3. Research and Development

Consumer research is at the forefront in Gap’s overall corporate strategy. This is evident in the explicit manner in which Pressler acknowledged the need for the company to embrace a strategic direction that is informed by empirical findings of consumer research. The company has already hired the services of Goldman Sachs, a consulting firm, whose advice can be relied upon for strategic reasons since it is based on a comprehensive review of Gap’s business divisions. At the same time, Gap has already attempted to employ a rotating cast of fashion designers who unsuccessfully tried to reorient and recreate the Gap Brand. In general, Gap’s R&D’s efforts have been unsuccessful because of poor cross-functional coordination and inconsistency with overall strategic direction.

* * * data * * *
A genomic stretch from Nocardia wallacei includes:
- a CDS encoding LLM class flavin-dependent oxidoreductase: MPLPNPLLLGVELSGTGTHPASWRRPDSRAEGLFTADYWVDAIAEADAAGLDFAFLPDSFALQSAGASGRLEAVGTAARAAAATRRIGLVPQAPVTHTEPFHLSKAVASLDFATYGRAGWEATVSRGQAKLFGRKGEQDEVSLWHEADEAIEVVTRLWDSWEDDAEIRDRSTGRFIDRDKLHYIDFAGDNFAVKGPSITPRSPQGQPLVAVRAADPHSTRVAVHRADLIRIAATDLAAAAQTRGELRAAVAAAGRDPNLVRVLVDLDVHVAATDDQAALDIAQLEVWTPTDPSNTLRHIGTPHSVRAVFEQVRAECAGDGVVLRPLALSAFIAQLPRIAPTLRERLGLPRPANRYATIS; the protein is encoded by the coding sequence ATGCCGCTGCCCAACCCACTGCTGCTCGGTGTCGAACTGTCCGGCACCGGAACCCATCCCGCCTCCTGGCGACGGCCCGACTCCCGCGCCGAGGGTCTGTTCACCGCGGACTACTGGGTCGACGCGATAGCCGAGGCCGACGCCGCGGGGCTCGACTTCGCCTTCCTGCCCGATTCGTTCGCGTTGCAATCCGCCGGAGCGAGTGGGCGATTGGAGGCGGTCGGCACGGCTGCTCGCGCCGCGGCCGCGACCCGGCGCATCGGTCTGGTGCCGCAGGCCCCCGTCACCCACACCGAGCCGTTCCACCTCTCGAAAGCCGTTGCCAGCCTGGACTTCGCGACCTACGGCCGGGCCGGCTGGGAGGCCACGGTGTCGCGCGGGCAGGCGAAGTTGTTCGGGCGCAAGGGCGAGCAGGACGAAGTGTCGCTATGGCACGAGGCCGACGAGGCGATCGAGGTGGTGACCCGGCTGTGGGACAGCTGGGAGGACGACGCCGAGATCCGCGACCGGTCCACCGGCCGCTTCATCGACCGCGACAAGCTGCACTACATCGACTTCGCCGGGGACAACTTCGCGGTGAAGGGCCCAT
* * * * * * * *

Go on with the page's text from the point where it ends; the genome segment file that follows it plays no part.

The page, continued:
4. Operations and Logistics

Gap’s overall supply, purchasing, and distribution strategy remains work in progress. Pressler’s investment in metrics has failed to yield a definite trend that can be leveraged on to bring in the highest profit margins. This scenario portrays an image of a company that is still in the process of discovering its identity in terms of operations and logistics.

               5. Human Resources

A major highlight of Gap’s HR strategy is its willingness to tap into talent from external sources. Although this strategy is beneficial in terms of the entry of new sets of skills, experience, and talent, it is also a risky move because it increases employee turnover. For example, many of the company’s highly talented employees depart to join rival companies such as Abercrombie & Fitch, Nike, American Eagle Outfitters, and Chanel. Otherwise, no major issues with unionization or the fit between employees and their jobs pose a threat to the company’s long-term HR strategy.